The Unite Against Corruption Coalition made a demonstration outside the Johannesburg Constitutional Court yesterday.
By Boipelo Boikhutso
“Phansi ne corruption phansi!” Using chants, music and dance, South Africans stood together against corruption.
The newly formed coalition, Unite Against Corruption, organized pickets outside Parliament and the Constitutional Court in response to Police Minister Nathi Nhleko presenting his Nkandla report to the National Assembly.
In Johannesburg, a crowd of protestors, including people from various organizations, trade unions and ordinary South Africans, stood outside the Constitutional Court. The people formed a human chain by holding hands as a symbol of the campaign’s mission, which is to defend the Constitution.
According to Mark Heywood, one of the organisers of the protest, the demonstration was not only to support social justice and to seek accountability, but it was also to argue that Nhleko’s Nkandla report was a complete “whitewash”.
The Unite Against Corruption campaign’s aim is to “bring large swathes of society to make a public stand for an end to the corruption that has eroded every aspect of our lives.” Heywood told Wits Vuvuzela that the public demands support for and respect of the Public Protector and Chapter 9 institutions.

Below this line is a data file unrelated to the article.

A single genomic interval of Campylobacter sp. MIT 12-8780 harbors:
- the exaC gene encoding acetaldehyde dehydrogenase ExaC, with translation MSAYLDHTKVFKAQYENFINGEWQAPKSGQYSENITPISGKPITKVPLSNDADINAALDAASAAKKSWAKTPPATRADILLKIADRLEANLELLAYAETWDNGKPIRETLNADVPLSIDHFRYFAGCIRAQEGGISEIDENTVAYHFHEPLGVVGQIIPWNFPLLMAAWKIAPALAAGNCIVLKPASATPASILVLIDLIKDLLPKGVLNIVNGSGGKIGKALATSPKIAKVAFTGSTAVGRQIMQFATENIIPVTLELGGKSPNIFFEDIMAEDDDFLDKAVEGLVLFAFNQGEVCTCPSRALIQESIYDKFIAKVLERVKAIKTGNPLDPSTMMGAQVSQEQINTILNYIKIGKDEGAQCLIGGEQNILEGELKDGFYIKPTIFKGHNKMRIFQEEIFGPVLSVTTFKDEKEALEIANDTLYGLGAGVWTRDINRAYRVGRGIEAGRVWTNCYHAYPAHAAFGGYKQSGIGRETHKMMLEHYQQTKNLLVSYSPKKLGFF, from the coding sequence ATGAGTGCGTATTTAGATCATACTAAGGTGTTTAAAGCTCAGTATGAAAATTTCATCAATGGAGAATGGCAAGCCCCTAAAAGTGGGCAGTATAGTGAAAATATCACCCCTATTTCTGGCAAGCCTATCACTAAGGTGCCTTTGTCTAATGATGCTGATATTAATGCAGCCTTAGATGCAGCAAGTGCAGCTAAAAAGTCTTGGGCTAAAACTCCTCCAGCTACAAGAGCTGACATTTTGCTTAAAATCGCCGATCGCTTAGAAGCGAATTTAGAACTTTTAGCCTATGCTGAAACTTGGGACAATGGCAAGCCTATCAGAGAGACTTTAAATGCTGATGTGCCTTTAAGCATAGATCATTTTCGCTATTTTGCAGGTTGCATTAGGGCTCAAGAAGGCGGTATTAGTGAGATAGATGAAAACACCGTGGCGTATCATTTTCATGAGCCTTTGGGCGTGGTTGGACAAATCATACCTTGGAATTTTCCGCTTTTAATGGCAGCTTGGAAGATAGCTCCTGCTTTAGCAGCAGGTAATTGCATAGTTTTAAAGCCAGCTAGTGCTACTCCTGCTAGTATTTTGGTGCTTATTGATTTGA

Ntobiyebongo Tshabalala, of the Right2Know campaign, told Wits Vuvuzela that she is confident that the campaign will make a change in the transparency and the accountability of the government. In relation to Nhleko’s report on Nkandla, Tshabalala told Wits Vuvuzela: “I think they are still hiding a lot from us, we need transparency in this country.”
Different organizations, such as the Right2Know, the National Union of Metalworkers SA and Greenpeace as well as individuals pledged their support in public. These include the former general secretary of the Congress of SA Trade Unions, ZwelinzimaVavi, who made a speech in reference to the corruption in the Nkandla case.
Also present were Wits students like Tina Power, the chairperson of the Students for Law and Social Justice, a Wits organisation,
“As students it is time to take control of our future and ensure that this culture of corruption does not become a tradition,” Power said.
The demonstration was also an opportunity to mobilise and rally more people to the big march that will be taking place on September 23. One march will be held in Pretoria at the Union Buildings and the other will be held in Cape Town at the Parliament.